In the reign of King Charles I (1625-49) to get from one side of the Thames to the
other cost a copper Farthing in a small rowing boat. Unfortunately many of these
small boats didn’t make it and turned over and in many cases the people onboard
couldn’t swim, so they and the money were lost.
A number of years ago when they dredged The Thames, mud larks or treasure seekers
followed the boats to where they were dumping the silt. They then went though
the silt looking for coins and other artefacts. One of them, a licensed Mud lark, found
quite a few Charles I Rose Farthings in the silt, where they had lain since they were
lost when the row boats tipped over. He held them for years and only recently sold
them to us. The silt kept the coins in nice condition and they are available here
in Very Good, remember that these smallest copper coins are
almost 400 years old and perhaps still good for a trip across The Thames…
In 1953 the Royal Mint issued new coins for the new Queen, Elizabeth II. But the legend was different
from all the coins that were to come, so that the 1953 coins and the Farthing in particular are one
year type coins.
This is important because there were only 4 dates of Elizabeth II Farthings ever issued, 1956 being
the last date of issue. Because the 1953 Coronation Farthing is a one year type, it is also the most difficult
one to get in Brilliant Uncirculated condition. We bought a group that had been put away in 1953,
some 65 years ago and had lain undisturbed until now.
Add a one year type, 1953 Coronation Farthing in Brilliant Uncirculated to your collection, they are
not easy to get.
We have just bought a hoard of 1942 World War II Farthings in Uncirculated condition.
They were issued under King George VI and all have part original lustre. They were
put away at the time, but have mellowed over the past 76 years. No wear just a gentle mellowing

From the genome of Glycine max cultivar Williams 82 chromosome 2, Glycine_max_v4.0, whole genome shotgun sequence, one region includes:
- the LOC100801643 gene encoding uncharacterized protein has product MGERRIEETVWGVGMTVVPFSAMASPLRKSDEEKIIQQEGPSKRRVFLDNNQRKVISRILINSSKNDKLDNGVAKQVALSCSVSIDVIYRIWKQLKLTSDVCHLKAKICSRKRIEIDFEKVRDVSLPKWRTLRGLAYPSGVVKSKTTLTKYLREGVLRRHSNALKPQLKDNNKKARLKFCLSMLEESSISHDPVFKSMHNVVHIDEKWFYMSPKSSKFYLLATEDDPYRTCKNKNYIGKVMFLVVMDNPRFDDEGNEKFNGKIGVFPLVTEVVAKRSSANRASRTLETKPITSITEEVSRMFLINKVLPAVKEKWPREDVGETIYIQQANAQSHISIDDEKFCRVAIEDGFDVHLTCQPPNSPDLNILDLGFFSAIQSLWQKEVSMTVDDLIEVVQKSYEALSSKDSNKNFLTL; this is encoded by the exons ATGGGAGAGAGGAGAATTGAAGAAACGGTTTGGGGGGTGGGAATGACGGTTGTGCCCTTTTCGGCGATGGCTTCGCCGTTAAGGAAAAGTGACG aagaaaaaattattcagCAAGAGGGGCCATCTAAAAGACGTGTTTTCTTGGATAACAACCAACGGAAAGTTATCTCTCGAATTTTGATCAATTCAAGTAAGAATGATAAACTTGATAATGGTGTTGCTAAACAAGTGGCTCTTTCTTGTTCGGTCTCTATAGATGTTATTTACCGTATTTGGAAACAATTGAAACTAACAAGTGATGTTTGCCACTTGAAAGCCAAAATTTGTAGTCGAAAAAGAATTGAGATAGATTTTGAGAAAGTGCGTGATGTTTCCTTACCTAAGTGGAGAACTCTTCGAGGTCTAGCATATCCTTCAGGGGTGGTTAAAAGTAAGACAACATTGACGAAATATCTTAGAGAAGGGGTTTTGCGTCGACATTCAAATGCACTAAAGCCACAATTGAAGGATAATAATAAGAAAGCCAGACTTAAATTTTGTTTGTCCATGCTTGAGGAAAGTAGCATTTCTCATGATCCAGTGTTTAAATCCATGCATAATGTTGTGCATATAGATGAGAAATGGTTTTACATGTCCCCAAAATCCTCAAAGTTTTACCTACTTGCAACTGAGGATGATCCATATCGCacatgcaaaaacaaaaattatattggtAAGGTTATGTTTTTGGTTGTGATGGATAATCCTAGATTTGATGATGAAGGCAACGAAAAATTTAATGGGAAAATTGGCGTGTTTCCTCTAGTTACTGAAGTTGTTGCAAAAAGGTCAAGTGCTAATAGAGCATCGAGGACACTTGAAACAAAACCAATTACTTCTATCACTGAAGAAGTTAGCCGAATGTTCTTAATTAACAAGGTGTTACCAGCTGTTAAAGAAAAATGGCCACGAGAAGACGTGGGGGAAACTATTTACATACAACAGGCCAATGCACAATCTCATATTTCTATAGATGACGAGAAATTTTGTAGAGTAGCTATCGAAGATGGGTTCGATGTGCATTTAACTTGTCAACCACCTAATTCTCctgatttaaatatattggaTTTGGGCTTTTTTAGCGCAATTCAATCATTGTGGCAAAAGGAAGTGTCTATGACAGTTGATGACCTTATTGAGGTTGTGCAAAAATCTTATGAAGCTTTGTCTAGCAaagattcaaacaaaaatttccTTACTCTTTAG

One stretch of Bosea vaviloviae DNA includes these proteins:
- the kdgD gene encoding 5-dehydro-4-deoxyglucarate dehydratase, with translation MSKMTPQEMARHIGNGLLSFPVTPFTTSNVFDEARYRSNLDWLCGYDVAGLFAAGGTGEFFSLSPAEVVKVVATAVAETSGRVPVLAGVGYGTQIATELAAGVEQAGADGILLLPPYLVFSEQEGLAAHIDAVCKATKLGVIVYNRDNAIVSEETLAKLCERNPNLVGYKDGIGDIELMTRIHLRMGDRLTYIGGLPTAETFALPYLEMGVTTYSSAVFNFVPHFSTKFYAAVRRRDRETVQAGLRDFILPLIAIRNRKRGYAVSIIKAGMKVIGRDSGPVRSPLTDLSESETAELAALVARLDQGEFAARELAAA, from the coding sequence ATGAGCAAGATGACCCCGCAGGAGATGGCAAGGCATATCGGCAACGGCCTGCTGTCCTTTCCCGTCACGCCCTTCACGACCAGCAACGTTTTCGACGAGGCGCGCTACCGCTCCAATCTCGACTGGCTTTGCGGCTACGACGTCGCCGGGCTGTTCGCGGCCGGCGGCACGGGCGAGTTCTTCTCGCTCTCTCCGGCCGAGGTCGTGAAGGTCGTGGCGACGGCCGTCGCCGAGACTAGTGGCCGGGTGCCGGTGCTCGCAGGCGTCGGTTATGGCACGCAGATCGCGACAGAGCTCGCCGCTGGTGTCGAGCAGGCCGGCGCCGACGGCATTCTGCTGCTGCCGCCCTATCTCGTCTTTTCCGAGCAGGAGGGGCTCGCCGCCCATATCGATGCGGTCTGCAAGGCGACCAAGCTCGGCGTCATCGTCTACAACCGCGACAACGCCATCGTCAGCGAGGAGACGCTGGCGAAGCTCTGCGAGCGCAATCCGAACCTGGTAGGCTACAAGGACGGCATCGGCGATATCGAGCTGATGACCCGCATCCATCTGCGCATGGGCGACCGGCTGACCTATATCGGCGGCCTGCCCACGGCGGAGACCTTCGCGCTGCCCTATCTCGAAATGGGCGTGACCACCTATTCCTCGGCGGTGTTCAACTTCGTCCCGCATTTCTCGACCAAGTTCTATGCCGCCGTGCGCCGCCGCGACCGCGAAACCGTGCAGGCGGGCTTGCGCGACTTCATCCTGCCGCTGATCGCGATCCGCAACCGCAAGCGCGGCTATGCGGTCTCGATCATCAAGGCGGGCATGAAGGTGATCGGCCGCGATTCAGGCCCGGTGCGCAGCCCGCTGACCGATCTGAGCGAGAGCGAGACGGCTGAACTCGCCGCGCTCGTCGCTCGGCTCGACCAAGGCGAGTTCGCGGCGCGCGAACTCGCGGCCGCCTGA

of the lustre.
1942 was at the height of the Second World War and the Farthing with the wren on it, was
the smallest denomination issued at the time. They are struck in bronze rather than copper
and have the bare head of the King on the obverse. Normally we would charge considerably
more for this coin, but if we make a good buy, then our customers make a good buy. It
is only fair that way.
So for this issue only, or until sold out, you can own a 1942 King George VI Farthing in
Uncirculated condition and at this price; we think they are very attractive to the collector.
We have just bought a wonderful lot of 1888 Queen Victoria Farthings in Uncirculated -
Brilliant Uncirculated condition. They were issued the year after Queen Victoria’s Golden Jubilee.
They have the Young Head of Queen Victoria on the obverse and a handsome seated Britannia
on the reverse.
These coins are Uncirculated with lots of original lustre. The current catalogue price on
these coins is £120.00 in Uncirculated, but we bought them right, so we are going to sell them
A nice parcel of Queen Victoria Copper Farthings has just arrived. These
are the thick coins actually struck in Copper and not bronze as the later pieces
were. You have the Young Head of Queen Victoria on one side and a seated Britannia
on the other side. Today these coins are getting more and more difficult to find. They
were made from 1838-1859 for circulation.
The group we got in had a number of different dates, unfortunately none of the rare
ones. This product comes in fine grade. We have not received a parcel
like this in years and we are certain these coins will sell very quickly. The more coins you
order the more different dates we will try and give you.